Fall 2024  |  PA 5813 Section 001: US Foreign Policy: Issues and Institutions (23078)

Class Component:
3 Credits
Grading Basis:
Student Option No Audit
Instructor Consent:
No Special Consent Required
Instruction Mode:
In Person
Enrollment Requirements:
Grad or Masters or Law
Times and Locations:
Regular Academic Session
09/03/2024 - 12/11/2024
Mon 02:30PM - 05:15PM
UMTC, West Bank
Blegen Hall 330
Enrollment Status:
Open (3 of 30 seats filled)
Also Offered:
Course Catalog Description:
This course helps students develop a deep understanding of U.S. foreign policy issues and institutions, and the implications of U.S. global engagement. Through readings, class discussions, and guest lectures, we look at the institutions and processes involved in developing and managing US foreign policy, and use case studies to advance students' knowledge of bilateral and regional issues. We examine the workings of the State Department, the National Security Council, and the Department of Defense; how economic instruments like sanctions are used to advance policy; and how American citizens, lobbyists, and foreign governments influence policy. We incorporate discussions of current events into each class, with students developing skills in writing and presentation critical to foreign policy careers.
Class Description:
The class will be taught by Eric Schwartz, who was Assistant Secretary of State during the Obama administration and Senior Director and Special Assistant to the President during the Clinton Administration. In the class, we will examine how U.S. policy-makers define national interests and how they seek to pursue them globally. We will consider various (and often competing) perspectives on these issues -- among both practitioners and academics -- and how foreign policy perspectives have evolved over time. We will review and assess the actions of recent administrations on key bilateral and regional issues, including those involving U.S. relations with China, the U.S. and the NATO alliance as well as U.S.-European relations, U.S. relations with governments in Central and South America, and Africa, among others. We will consider functional issues, such as the U.S. posture on climate change and international human rights and humanitarianism. And we will examine key institutions in the foreign policy-making process, such as the Department of State and the National Security Council.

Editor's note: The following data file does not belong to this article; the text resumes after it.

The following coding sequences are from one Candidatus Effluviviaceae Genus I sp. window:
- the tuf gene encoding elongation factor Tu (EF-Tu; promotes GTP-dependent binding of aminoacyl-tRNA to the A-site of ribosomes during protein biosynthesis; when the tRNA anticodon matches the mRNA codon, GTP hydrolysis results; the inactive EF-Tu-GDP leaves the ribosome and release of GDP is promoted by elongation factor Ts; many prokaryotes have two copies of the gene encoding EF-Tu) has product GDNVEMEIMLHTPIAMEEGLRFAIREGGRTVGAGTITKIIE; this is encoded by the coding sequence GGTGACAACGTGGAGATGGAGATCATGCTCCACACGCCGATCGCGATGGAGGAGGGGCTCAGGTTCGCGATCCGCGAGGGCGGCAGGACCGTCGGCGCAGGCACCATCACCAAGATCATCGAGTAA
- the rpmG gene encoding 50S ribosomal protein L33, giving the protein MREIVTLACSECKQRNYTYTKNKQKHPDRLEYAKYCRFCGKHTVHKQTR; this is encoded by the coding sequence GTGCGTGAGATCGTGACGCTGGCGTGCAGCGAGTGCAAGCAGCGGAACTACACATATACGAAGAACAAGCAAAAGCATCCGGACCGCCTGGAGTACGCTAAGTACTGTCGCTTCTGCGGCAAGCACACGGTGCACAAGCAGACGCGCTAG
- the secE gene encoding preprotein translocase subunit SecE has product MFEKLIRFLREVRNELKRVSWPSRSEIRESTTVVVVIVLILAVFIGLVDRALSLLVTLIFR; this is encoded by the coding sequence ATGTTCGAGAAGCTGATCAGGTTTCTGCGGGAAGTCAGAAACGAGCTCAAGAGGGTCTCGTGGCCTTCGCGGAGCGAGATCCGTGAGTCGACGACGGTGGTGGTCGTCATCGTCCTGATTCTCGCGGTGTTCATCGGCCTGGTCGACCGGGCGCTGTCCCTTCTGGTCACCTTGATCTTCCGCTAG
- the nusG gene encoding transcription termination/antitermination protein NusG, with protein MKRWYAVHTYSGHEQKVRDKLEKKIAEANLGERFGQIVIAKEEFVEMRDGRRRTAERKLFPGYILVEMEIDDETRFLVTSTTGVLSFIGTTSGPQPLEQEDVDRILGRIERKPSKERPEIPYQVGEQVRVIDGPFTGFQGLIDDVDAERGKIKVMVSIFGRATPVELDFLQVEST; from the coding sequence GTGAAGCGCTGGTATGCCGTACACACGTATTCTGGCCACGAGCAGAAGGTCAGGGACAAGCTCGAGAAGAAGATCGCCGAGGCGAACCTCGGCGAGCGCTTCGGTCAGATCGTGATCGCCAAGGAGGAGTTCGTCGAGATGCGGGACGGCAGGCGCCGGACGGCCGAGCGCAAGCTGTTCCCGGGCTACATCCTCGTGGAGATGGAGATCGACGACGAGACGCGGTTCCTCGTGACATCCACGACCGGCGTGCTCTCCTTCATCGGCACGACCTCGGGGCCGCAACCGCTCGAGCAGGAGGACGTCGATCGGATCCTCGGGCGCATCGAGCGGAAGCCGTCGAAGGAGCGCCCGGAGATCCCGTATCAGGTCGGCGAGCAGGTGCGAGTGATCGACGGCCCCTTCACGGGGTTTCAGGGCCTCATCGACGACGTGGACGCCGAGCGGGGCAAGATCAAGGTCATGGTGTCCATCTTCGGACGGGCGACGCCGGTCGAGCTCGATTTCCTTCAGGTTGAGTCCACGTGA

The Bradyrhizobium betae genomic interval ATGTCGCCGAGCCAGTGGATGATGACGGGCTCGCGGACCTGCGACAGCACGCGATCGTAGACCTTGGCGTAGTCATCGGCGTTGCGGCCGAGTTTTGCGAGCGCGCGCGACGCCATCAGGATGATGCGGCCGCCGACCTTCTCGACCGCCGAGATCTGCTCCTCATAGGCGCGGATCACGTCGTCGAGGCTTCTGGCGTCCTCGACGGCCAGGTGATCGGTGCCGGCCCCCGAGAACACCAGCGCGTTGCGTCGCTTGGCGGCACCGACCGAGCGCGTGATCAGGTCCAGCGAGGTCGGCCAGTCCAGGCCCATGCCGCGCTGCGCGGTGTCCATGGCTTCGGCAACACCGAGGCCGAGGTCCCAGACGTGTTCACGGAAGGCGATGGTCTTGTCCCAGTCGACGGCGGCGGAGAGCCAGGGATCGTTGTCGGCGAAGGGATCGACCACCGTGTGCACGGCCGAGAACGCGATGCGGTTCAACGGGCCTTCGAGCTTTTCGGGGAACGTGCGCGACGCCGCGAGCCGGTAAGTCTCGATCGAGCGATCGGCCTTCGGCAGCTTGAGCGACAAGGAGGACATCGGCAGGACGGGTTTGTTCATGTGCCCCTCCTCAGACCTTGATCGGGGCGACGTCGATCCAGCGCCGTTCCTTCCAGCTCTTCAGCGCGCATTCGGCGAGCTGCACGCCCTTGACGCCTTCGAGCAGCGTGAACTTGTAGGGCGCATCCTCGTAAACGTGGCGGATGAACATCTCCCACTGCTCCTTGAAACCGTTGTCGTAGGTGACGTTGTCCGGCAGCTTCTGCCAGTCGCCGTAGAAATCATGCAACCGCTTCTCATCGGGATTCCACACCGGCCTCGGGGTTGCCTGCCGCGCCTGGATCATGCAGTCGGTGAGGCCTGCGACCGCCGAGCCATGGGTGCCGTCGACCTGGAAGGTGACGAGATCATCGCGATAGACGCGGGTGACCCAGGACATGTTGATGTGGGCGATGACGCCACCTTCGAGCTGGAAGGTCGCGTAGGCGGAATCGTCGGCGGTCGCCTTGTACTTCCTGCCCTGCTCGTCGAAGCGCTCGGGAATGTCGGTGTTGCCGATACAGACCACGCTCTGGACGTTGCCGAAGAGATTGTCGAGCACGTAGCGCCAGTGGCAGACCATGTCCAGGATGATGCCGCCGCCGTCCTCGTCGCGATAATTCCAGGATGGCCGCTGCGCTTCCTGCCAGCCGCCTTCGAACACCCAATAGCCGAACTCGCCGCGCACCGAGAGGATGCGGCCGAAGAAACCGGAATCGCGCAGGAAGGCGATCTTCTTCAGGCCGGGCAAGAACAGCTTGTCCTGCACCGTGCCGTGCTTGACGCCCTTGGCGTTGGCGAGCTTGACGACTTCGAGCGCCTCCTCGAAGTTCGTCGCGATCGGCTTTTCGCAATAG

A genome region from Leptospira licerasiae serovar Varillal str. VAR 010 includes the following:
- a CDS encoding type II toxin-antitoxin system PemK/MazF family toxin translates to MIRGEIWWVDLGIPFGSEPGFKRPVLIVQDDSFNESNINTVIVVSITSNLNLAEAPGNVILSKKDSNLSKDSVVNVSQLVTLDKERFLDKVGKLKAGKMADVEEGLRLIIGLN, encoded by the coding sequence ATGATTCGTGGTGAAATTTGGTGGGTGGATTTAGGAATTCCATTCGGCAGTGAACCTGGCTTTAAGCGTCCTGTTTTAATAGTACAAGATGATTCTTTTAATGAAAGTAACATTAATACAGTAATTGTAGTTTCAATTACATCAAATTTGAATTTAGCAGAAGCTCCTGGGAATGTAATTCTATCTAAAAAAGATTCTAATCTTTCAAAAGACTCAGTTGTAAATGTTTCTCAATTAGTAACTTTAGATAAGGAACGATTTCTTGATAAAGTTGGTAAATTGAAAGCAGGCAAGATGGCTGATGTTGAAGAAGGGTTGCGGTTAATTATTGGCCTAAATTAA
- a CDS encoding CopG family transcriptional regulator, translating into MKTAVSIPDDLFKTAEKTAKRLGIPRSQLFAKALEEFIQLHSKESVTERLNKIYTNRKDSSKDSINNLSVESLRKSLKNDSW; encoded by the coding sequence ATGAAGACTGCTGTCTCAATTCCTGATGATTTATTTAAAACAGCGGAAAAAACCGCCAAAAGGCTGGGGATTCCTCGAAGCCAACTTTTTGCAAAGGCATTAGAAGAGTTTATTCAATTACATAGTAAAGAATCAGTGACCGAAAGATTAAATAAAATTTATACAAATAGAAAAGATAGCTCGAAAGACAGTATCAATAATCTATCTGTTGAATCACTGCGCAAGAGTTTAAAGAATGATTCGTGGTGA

Who Should Take This Class?:
Students with interests in U.S. foreign policy; students who are planning careers in foreign policy or international affairs, and students whose work, including work i advocacy, will put them in contact with the U.S. government's foreign policy institutions.
Learning Objectives:

Students who successfully complete the course will gain a broad understanding of the policy challenges confronting U.S. foreign policy-makers, as well as an understanding of the options which are available to policy-makers and the costs and benefits of various courses of action. Students will also gain of the key foreign policy institutions and the roles that they play in the policy-making process.

Policy memo 15%
Class participation: 25%
Take home (open book) mid-term exercise: 30%
Final exam: 30%
Exam Format:
Midterm is take home exercise (open book)..
Final exam will be closed book, but students will have essay questions at least 10 days in advance and we will have review sessions prior to exam..
Class Format:
Class will be limited to 15 students.
Lecture or guest lecture and Qs and As: about 25%
Student discussion, in whole class or in smaller groups: about 75%
About 150 pages per week of reading, on average; and occasional videos.
One policy memo, take home midterm (open book),exercise and final essay exam (see above)..
Past Syllabi:
http://classinfo.umn.edu/syllabi/eschwart_PA5813_Fall2023.docx (Fall 2023)
Instructor Supplied Information Last Updated:
8 August 2023

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